We are always looking for new ways to connect with researchers, and the Qualitative 360 event billed itself as ‘the innovation hub for quallies’. That sounded like a good place to start. Organised by the Merlien Institute and boasting a joint platform for agencies, clients and academic researchers, we knew we would get to meet an eclectic and interesting range of speakers and delegates — and the agenda and networking did not disappoint, either.

Over two busy days we learned many things, from the power of collaboration to use of new media at every stage of the research process. Rebranding qual itself within organisations alongside sexier disciplines, we found out how Northstar Research helped Landrover bring its user personas to life by creating avatars with unique identities for them, then deploying these characters in multiple settings from brochures to coasters.

We watched a lot of video too, from slickly produced end-products designed for debrief, to some utterly compelling self-ethnographic footage shared by Stuart Knapman from The Sound. As Siamack Salari reminded us, the tools for personal video capture are becoming so ubiquitous and available that factors like self-exclusion by introversion becomes increasingly irrelevant. Setting people free to explore and share in an unstructured way as they have done with Journey HQ requires a leap of faith from clients and researchers alike, but generates unexpected new ideas.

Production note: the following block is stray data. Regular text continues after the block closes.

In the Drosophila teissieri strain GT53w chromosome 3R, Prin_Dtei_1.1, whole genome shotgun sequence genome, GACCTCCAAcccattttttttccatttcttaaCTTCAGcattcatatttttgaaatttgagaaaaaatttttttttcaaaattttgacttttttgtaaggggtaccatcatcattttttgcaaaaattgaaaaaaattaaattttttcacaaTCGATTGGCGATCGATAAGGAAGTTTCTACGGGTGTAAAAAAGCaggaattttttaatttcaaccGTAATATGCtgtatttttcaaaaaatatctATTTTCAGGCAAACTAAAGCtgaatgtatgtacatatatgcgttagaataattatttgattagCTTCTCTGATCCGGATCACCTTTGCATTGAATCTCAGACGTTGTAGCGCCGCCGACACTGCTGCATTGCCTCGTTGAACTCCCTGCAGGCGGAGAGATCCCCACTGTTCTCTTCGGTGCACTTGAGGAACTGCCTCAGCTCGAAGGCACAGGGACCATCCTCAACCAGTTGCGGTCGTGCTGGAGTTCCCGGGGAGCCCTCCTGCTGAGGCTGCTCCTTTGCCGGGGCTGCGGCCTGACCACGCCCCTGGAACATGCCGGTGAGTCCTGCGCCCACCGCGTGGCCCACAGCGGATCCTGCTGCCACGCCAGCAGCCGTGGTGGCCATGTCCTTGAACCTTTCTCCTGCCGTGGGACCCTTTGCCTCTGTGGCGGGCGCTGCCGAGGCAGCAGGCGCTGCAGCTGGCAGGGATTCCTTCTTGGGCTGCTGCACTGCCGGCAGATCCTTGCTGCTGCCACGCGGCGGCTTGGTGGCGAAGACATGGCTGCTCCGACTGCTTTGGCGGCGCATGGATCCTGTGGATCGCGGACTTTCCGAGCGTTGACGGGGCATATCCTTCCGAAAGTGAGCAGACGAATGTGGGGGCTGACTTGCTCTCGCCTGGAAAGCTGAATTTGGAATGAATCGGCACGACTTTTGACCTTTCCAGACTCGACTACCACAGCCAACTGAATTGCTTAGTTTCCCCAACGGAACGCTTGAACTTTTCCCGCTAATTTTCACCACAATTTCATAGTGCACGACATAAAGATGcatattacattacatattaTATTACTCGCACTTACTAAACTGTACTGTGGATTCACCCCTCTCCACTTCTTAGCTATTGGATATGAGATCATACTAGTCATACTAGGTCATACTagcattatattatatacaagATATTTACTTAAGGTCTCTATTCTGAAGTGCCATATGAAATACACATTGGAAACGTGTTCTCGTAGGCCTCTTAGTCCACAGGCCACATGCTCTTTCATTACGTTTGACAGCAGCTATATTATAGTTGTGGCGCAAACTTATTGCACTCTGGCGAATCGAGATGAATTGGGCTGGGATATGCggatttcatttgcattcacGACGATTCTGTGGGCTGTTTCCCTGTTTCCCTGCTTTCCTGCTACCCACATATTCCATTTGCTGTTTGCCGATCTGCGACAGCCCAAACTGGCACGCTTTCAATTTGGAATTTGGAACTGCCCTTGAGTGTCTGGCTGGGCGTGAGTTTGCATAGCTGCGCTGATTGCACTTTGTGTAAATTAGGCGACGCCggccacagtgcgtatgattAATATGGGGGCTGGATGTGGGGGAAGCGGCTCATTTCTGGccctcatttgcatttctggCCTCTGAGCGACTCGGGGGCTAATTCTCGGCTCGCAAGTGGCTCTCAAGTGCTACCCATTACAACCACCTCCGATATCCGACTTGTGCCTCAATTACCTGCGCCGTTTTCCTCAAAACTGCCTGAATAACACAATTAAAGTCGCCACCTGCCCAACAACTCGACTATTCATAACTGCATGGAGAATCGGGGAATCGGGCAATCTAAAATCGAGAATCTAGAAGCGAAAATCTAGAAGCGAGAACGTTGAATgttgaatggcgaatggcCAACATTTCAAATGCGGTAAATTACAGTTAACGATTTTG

As we explored current thinking in gamification theory with Ignite 360, it was good to learn that ‘blissful productivity’ can be achieved by letting people have fun. We certainly did when we got our hands on some Lego Serious Play kits with Point Blank International, and used form, colour and connection to express abstract concepts and reveal our subtle motivations and concerns. And there was me thinking this stuff was for kids!

Technology is fun too, whether used for mobile eye-tracking in stores to generate retail heat-maps with Perception Research services, or making qualitative use of numbers by overlaying sales data with mapping and demographics to understand what’s really going on with very low income migrant populations hard to research directly. I was minded of recent publications by Mitch Joel and James Altucher, data need context and combining, ‘idea sex’ is where the magic happens.

Indeed, as Paul Wilmer from Nissan Europe argued, these integrations continue to blur the line between qual and quant, because if you do 400+ depth interviews over a year, it’s essentially a tracking study too. Online tools let us engage huge numbers of people on qualitative platforms. Expect increasing synergy, the future is collaborative.

Qualitative 360 left me with lots to think about, a sense of having whirled at speed through a blast of big ideas, and having been part of a forward-looking and coherent event which brought together a great group of smart, creative and forward-looking researchers from many markets, specialisms, disciplines and backgrounds. I am glad we got the opportunity to be involved, and look forward to future programmes.